Opioid overdoses are overrunning medical examiners
Dr. David Fowler’s staff is scrambling to keep up with the surging stream of corpses flowing through the doors.
In his 15 years as Maryland’s chief medical examiner, Fowler has seen natural disasters, train crashes and mass shootings. Heroinand cocaine-related homicides have plagued this city for decades. But he says he’s never seen anything that compares to the opioid epidemic’s spiraling death toll. As fentanyl, carfentanil and other deadly synthetic opioids seep into the illicit drug supply, it’s only getting worse.
The recent surge in drug overdose deaths has created an unprecedented nationwide demand for autopsies and toxicology examinations, said Brian Peterson, president of the National Association of Medical Examiners, which accredits the forensic pathologists who perform death investigations.
Many medical examiners are working overtime and, in some places, they’re running out of refrigerated storage for bodies. When that happens, local officials typically borrow additional space at local funeral homes and hospitals, and in some cases, rent refrigerated trucks, he said. “Virtually every medical examiner’s office and toxicology laboratory in the U.S. has felt the impact of the opioid tsunami.”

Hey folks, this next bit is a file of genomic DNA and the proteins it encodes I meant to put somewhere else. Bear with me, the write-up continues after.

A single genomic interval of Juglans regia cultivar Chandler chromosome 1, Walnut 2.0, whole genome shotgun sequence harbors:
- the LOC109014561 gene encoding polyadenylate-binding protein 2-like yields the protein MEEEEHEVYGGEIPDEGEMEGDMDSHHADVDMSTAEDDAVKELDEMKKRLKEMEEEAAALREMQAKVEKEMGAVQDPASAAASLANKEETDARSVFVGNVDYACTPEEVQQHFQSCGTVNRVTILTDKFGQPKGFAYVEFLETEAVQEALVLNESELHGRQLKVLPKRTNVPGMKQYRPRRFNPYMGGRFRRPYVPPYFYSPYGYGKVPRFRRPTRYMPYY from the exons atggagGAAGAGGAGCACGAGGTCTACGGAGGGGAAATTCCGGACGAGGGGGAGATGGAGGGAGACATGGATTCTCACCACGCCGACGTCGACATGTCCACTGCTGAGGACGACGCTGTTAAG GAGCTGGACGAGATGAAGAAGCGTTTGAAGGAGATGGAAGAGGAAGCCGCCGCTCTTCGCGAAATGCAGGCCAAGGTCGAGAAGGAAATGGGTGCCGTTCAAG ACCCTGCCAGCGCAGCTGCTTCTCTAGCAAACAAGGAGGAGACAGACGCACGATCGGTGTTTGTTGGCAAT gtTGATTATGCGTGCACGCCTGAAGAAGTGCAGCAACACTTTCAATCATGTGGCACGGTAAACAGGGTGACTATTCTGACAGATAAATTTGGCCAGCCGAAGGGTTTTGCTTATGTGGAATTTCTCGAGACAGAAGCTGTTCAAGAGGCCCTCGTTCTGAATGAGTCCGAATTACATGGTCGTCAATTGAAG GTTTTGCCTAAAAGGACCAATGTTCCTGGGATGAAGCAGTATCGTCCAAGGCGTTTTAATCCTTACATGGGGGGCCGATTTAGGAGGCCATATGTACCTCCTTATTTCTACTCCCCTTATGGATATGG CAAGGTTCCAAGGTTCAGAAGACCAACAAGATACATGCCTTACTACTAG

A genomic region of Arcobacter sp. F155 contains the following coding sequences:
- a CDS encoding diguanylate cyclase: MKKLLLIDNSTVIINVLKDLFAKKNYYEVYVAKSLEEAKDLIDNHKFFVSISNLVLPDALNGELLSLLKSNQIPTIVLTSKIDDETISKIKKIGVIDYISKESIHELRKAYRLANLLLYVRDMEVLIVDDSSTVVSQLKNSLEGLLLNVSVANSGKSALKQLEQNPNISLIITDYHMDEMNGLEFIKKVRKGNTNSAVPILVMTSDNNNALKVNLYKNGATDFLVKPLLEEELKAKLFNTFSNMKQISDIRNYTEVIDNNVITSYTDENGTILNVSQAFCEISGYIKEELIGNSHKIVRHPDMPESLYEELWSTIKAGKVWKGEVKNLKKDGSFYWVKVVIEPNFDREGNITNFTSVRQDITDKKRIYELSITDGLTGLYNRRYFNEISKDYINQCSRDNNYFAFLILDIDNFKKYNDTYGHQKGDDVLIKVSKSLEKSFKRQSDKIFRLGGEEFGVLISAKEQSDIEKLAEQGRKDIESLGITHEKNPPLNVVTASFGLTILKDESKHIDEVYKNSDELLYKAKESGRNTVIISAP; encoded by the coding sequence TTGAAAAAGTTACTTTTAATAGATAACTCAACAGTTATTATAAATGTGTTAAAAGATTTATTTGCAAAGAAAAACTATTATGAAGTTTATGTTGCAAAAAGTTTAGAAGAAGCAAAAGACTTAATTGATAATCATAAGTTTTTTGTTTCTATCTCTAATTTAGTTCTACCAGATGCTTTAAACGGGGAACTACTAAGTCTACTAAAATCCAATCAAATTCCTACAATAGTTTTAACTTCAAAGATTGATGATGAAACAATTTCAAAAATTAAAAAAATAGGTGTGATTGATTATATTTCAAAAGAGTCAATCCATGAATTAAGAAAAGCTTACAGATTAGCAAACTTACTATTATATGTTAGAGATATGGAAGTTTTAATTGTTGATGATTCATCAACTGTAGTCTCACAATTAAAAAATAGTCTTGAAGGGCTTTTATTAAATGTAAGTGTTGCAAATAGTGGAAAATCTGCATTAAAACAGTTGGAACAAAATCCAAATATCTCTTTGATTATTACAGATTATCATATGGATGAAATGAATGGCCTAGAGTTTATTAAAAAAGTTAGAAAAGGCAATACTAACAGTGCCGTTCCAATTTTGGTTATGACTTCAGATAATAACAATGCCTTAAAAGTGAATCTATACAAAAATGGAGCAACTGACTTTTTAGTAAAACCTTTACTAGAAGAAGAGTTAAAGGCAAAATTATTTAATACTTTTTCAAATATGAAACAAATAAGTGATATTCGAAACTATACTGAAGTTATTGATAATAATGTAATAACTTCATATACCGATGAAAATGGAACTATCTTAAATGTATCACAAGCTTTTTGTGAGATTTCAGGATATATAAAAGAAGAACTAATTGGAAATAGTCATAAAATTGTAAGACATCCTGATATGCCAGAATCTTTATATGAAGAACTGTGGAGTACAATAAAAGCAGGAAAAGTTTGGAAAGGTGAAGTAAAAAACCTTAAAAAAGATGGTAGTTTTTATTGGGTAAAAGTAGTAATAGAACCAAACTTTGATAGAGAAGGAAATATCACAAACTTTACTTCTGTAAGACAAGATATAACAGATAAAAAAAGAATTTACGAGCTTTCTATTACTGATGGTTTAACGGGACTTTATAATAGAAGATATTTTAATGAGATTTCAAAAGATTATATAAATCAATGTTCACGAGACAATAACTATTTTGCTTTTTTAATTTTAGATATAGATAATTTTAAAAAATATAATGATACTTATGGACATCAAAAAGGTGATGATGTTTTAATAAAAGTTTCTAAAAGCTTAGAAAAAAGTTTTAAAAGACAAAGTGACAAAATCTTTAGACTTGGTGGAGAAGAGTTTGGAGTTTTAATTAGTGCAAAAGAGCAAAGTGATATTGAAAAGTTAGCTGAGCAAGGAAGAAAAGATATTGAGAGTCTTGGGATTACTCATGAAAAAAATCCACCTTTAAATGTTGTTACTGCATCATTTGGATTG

In Maryland, homicides and fatal car crashes also are on the rise, creating far bigger caseloads for medical examiners than recommended by the national association. The concern is that performing more than the recommended limit of 325 autopsies in a year, in addition to other duties such as testifying in court, could result in errors.